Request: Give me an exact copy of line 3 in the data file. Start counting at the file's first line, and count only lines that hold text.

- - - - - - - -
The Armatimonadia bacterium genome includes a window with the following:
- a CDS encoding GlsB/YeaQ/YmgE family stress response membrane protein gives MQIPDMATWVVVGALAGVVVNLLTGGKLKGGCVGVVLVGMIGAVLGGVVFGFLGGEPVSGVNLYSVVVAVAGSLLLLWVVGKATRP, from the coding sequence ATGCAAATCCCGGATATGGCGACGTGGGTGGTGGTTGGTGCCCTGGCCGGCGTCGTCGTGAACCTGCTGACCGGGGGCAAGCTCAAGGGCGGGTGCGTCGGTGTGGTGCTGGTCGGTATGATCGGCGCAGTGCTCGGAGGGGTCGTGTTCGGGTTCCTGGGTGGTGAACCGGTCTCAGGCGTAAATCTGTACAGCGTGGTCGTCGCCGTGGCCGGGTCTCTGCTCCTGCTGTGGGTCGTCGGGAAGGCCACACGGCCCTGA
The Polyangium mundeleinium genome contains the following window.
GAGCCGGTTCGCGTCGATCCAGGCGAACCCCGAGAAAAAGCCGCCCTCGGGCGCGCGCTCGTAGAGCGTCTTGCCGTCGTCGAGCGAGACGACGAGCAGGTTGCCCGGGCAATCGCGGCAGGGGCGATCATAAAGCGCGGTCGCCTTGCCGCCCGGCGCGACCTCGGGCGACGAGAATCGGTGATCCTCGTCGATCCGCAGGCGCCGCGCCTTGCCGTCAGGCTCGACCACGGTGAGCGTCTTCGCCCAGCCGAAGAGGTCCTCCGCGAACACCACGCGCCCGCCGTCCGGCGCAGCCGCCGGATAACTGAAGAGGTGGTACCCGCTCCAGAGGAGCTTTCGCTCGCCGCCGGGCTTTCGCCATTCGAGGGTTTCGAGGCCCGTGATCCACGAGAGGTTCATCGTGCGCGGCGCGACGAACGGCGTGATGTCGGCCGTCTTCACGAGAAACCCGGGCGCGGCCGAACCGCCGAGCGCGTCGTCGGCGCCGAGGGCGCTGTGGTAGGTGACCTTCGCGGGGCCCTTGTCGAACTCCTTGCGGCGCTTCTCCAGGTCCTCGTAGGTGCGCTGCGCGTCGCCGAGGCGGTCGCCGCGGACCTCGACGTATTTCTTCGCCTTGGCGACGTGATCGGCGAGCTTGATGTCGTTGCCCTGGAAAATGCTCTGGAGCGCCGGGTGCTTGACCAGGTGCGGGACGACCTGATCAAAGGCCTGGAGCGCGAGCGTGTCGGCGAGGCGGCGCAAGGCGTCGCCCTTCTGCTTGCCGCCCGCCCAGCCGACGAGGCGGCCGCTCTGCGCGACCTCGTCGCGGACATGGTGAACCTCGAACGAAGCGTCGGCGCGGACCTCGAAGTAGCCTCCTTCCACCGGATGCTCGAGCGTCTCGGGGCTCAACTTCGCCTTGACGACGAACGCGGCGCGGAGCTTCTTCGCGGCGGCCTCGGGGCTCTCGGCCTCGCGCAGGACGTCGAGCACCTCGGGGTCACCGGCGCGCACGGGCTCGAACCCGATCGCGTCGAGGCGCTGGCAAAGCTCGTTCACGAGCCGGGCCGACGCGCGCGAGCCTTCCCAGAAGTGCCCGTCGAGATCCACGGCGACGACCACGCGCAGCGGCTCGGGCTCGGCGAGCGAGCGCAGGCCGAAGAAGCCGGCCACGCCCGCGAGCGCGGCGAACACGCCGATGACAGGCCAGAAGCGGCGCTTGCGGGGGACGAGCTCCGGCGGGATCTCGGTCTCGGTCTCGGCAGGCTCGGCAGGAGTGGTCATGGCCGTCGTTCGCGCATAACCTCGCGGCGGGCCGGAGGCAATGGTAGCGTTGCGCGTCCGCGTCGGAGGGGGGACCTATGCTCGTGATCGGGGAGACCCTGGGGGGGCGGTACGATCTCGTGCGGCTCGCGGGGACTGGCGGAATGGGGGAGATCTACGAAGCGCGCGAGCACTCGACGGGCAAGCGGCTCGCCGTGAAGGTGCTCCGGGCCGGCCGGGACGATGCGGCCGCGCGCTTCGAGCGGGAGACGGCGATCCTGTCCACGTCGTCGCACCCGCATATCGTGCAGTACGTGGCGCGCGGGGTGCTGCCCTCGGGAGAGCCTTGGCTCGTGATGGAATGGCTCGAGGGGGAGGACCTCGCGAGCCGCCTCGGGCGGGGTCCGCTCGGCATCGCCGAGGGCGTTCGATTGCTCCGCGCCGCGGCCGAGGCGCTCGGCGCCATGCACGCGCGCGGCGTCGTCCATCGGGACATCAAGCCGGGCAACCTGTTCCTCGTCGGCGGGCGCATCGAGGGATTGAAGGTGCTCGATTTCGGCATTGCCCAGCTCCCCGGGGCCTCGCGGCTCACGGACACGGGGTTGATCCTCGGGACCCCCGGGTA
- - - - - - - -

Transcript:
The Polyangium mundeleinium genome contains the following window.